Similarly, Dr. Gross interprets scriptural passages indicating that one should strive to be reborn as a man, not a woman, and that no one is reborn in the Pure Land (a Buddhist heaven) as a female as motivated not by ‘misogyny, but pity and compassion’. Such claims require more than mere assertion to be sustained, especially given the attitude prevalent in much Buddhist Mahayana literature that heaven was a place lacking in members of the female sex. Dr. Gross’s claim that ‘it is clear that Mahayana authors were seeking to correct and overcome, not to increase, negative attitudes toward women’ is likewise an unsupported assertion. These tendencies have the unfortunate result of undermining Gross’s purported effort to achieve an ‘accurate’ past.
Another shortcoming of Patriarchy is Gross’s failure to even acknowledge, let alone discuss in any detail, the phenomenon of male Buddhist leaders abusing their spiritual authority and power to obtain sexual favors from mostly female students. This very sexist and patriarchal practice has been exposed in recent years in a number of American Buddhist communities, including Gross’s own, and has been widely reported both within Buddhist communities and to the general public. In fact, several Buddhist groups have formulated guidelines for appropriate relations between Buddhist teachers and their students, and the Dalai Lama recently spoke at a conference of Western Buddhist teachers about the issue.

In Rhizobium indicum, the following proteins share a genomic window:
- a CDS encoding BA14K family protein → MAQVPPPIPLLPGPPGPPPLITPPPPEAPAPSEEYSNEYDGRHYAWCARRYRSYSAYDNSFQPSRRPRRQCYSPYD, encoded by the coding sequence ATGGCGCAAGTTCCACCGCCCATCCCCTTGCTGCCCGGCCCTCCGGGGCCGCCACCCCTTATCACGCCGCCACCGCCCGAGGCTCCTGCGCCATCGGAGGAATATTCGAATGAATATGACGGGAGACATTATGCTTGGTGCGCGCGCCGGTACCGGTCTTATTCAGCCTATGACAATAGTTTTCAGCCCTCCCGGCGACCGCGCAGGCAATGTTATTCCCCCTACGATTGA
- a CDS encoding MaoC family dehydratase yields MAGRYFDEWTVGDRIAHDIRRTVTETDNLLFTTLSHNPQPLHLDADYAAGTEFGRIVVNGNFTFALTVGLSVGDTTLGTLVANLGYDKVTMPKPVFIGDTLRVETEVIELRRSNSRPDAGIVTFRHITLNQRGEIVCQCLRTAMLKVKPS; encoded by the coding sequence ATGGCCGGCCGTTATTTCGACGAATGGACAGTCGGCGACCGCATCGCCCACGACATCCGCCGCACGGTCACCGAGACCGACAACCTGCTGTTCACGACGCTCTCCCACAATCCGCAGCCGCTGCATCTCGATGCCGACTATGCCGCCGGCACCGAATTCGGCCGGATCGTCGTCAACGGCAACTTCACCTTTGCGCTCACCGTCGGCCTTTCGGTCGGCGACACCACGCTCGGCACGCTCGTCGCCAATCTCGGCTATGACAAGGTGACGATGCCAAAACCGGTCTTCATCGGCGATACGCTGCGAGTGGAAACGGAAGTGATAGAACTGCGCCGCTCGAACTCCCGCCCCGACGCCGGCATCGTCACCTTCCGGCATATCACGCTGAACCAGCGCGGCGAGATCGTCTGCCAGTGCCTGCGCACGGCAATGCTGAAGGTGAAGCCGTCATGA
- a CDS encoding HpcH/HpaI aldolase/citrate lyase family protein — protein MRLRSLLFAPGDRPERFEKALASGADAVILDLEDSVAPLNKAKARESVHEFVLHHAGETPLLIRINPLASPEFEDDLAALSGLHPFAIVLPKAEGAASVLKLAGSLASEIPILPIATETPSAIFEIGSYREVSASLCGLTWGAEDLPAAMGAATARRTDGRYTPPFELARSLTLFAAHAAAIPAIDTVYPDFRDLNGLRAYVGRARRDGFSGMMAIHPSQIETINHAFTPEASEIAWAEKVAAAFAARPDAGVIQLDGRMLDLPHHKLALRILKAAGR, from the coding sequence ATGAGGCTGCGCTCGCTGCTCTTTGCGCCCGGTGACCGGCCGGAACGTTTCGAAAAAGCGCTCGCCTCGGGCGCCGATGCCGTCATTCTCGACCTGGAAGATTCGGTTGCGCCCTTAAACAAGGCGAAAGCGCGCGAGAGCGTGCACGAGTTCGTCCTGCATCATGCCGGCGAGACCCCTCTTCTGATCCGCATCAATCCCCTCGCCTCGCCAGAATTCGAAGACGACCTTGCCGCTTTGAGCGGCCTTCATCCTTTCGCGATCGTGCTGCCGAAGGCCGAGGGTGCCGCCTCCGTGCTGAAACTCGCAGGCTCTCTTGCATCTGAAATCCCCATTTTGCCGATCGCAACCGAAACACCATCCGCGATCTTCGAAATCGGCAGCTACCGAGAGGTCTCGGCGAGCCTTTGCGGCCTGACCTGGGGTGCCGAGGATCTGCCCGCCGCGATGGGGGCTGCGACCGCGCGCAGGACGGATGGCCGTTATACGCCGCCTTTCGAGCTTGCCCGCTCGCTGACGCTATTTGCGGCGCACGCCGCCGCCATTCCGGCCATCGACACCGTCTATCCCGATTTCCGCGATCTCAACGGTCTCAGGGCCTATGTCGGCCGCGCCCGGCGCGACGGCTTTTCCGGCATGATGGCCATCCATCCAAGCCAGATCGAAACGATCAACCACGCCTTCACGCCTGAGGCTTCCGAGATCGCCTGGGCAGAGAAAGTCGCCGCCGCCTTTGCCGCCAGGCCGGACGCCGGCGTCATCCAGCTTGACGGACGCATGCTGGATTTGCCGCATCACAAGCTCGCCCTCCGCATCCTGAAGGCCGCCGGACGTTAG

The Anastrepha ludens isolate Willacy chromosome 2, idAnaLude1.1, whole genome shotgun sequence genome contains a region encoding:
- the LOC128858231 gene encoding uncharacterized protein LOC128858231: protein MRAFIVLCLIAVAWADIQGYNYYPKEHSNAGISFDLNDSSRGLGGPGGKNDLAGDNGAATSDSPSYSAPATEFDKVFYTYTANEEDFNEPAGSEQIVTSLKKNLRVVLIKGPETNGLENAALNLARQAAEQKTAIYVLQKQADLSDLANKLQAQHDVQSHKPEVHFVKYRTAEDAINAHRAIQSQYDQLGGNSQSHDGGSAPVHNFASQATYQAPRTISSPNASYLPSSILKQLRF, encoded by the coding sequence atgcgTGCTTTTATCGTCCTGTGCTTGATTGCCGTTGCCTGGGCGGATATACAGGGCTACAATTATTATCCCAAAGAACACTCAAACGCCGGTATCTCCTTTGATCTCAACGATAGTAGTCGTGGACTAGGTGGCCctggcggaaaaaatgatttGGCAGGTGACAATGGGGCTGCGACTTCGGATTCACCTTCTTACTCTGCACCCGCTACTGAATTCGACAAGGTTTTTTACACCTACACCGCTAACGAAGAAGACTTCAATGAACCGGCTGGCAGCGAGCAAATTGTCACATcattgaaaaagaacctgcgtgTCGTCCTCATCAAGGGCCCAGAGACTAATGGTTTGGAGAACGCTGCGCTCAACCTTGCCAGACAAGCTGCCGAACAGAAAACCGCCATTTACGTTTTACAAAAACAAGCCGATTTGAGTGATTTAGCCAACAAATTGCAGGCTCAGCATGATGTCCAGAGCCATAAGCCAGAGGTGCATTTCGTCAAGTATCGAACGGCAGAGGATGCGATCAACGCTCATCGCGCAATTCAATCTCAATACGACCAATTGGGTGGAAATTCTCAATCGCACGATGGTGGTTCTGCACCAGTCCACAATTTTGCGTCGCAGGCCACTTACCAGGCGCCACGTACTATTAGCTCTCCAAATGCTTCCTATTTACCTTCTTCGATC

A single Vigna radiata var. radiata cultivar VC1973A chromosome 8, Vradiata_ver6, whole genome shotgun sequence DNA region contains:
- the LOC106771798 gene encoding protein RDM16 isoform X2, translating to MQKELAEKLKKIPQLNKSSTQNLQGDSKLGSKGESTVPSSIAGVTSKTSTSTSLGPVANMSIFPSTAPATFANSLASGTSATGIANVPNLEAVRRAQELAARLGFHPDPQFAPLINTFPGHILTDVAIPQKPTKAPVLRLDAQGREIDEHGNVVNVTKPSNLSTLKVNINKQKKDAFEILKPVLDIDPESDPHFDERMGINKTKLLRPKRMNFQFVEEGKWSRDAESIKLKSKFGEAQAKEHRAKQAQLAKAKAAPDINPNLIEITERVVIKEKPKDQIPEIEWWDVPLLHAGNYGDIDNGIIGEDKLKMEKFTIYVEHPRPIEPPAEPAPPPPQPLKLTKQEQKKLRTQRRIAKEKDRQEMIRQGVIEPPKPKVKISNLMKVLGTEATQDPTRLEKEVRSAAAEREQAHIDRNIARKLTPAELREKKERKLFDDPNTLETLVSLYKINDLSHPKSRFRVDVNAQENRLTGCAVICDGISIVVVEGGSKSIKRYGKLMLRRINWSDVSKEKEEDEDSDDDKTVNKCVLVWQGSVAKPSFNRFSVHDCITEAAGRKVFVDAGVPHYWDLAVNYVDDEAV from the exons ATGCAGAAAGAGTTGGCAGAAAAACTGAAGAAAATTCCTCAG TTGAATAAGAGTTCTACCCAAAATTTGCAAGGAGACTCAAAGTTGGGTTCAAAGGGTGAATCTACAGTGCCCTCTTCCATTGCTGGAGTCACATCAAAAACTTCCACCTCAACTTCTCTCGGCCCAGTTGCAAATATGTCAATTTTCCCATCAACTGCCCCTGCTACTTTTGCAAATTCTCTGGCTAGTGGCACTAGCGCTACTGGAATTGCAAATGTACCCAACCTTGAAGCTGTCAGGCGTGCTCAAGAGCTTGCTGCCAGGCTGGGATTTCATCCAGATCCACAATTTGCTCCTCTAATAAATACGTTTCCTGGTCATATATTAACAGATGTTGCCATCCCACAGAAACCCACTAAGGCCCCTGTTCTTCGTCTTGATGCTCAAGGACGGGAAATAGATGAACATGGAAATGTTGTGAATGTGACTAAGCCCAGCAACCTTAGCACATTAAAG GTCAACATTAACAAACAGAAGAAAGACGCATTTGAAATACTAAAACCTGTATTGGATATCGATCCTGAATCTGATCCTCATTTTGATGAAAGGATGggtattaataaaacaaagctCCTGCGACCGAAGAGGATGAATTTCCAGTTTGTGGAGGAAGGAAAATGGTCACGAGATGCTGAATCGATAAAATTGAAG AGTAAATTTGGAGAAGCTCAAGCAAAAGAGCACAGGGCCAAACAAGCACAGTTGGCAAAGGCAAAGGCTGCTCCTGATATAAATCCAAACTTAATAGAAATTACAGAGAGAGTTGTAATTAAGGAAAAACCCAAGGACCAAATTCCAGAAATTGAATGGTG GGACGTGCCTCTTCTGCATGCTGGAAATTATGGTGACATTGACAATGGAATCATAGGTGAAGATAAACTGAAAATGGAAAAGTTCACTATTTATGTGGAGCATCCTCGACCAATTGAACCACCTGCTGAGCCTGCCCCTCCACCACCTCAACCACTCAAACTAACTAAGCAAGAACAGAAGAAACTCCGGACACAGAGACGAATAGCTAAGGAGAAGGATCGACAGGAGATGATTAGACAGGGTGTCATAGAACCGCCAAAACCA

Given the pervasiveness of this kind of patriarchal abuse of power and authority within American Buddhist communities, how widely reported such incidents have been, and how central this issue is for feminist consideration, Gross’s failure to even acknowledge this problem of sexual misconduct within Buddhist organizations can only logically be explained as motivated by an apologist agenda, one which sadly compromises her integrity as an objective scholar.” (Footnotes and original page numbers omitted.)
In Buddhism After Patriarchy, Rita Gross limits her discussion of abuse of power to the following remarks:
“Seeing the essential problem as gender roles and the essential vision as freedom from gender roles also puts the feminist critique of patriarchy as ‘power over’ in another light. The abuse of power is certainly a major human problem and patriarchy is rife with abuse of power. But one of the most abusive aspects of patriarchal power is men’s automatic, rather than earned or deserved, power over women. Though one wants to guard against and be wary of abuse of power, a totally egalitarian society in which no one has more influence or prestige, or even wealth, than anyone else, seems quite impossible. The issue is not abolishing hierarchy, which is impossible, but establishing proper hierarchy. This is a complex and difficult topic, which cannot be fully explicated in this context, but it is important to state that proper hierarchy is not the same thing as what feminists mean by ‘domination’ or ‘power over’ in their critique of the patriarchal use of power. It connotes the proper use of power that has been properly earned, a topic not much explored in feminist thought—a serious omission, in my view. But if the essence of post-patriarchal vision is freedom from gender roles, then there is no possibility of men automatically receiving any power, prestige, influence, or position simply because of their sex. Though following this guideline would not, by itself, guarantee proper hierarchy, it would abolish the worst abuses of patriarchal power.” (p. 301.)